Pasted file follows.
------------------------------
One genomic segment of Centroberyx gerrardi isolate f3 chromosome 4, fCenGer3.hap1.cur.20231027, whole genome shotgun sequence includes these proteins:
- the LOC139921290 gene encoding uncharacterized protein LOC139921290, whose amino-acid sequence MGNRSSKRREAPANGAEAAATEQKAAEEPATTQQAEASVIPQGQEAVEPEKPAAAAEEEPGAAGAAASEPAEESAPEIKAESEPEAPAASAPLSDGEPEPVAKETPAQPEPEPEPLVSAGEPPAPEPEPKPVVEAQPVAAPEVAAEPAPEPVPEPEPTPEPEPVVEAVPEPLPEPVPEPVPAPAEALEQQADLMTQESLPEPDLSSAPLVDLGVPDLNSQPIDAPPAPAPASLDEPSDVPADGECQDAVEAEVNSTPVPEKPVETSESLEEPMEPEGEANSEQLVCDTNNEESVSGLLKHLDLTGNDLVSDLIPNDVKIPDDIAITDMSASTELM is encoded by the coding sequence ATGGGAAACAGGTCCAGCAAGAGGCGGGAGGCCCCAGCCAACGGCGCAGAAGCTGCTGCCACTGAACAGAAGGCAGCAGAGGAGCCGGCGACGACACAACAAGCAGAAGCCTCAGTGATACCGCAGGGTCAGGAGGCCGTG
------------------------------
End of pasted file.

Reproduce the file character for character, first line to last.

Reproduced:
One genomic segment of Centroberyx gerrardi isolate f3 chromosome 4, fCenGer3.hap1.cur.20231027, whole genome shotgun sequence includes these proteins:
- the LOC139921290 gene encoding uncharacterized protein LOC139921290, whose amino-acid sequence MGNRSSKRREAPANGAEAAATEQKAAEEPATTQQAEASVIPQGQEAVEPEKPAAAAEEEPGAAGAAASEPAEESAPEIKAESEPEAPAASAPLSDGEPEPVAKETPAQPEPEPEPLVSAGEPPAPEPEPKPVVEAQPVAAPEVAAEPAPEPVPEPEPTPEPEPVVEAVPEPLPEPVPEPVPAPAEALEQQADLMTQESLPEPDLSSAPLVDLGVPDLNSQPIDAPPAPAPASLDEPSDVPADGECQDAVEAEVNSTPVPEKPVETSESLEEPMEPEGEANSEQLVCDTNNEESVSGLLKHLDLTGNDLVSDLIPNDVKIPDDIAITDMSASTELM is encoded by the coding sequence ATGGGAAACAGGTCCAGCAAGAGGCGGGAGGCCCCAGCCAACGGCGCAGAAGCTGCTGCCACTGAACAGAAGGCAGCAGAGGAGCCGGCGACGACACAACAAGCAGAAGCCTCAGTGATACCGCAGGGTCAGGAGGCCGTG